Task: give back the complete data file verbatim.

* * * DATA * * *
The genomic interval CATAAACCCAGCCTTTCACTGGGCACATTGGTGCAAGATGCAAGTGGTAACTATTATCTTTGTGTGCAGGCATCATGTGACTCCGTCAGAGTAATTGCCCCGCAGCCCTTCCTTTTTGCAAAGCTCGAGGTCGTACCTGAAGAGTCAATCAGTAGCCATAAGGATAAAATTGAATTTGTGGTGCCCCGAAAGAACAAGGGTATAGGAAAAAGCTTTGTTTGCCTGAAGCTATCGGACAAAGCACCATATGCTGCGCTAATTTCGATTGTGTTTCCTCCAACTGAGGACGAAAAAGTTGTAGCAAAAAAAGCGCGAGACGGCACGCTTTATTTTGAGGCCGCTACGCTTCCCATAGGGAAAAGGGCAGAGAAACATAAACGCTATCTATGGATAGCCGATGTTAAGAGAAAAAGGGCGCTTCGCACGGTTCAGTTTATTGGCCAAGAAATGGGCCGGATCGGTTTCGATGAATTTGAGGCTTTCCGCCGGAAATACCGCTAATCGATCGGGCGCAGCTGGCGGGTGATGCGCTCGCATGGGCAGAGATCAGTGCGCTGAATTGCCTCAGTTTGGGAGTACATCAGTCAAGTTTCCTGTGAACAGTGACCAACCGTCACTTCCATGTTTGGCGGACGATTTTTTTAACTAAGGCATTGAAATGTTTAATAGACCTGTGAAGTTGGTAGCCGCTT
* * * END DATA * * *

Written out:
The genomic interval CATAAACCCAGCCTTTCACTGGGCACATTGGTGCAAGATGCAAGTGGTAACTATTATCTTTGTGTGCAGGCATCATGTGACTCCGTCAGAGTAATTGCCCCGCAGCCCTTCCTTTTTGCAAAGCTCGAGGTCGTACCTGAAGAGTCAATCAGTAGCCATAAGGATAAAATTGAATTTGTGGTGCCCCGAAAGAACAAGGGTATAGGAAAAAGCTTTGTTTGCCTGAAGCTATCGGACAAAGCACCATATGCTGCGCTAATTTCGATTGTGTTTCCTCCAACTGAGGACGAAAAAGTTGTAGCAAAAAAAGCGCGAGACGGCACGCTTTATTTTGAGGCCGCTACGCTTCCCATAGGGAAAAGGGCAGAGAAACATAAACGCTATCTATGGATAGCCGATGTTAAGAGAAAAAGGGCGCTTCGCACGGTTCAGTTTATTGGCCAAGAAATGGGCCGGATCGGTTTCGATGAATTTGAGGCTTTCCGCCGGAAATACCGCTAATCGATCGGGCGCAGCTGGCGGGTGATGCGCTCGCATGGGCAGAGATCAGTGCGCTGAATTGCCTCAGTTTGGGAGTACATCAGTCAAGTTTCCTGTGAACAGTGACCAACCGTCACTTCCATGTTTGGCGGACGATTTTTTTAACTAAGGCATTGAAATGTTTAATAGACCTGTGAAGTTGGTAGCCGCTT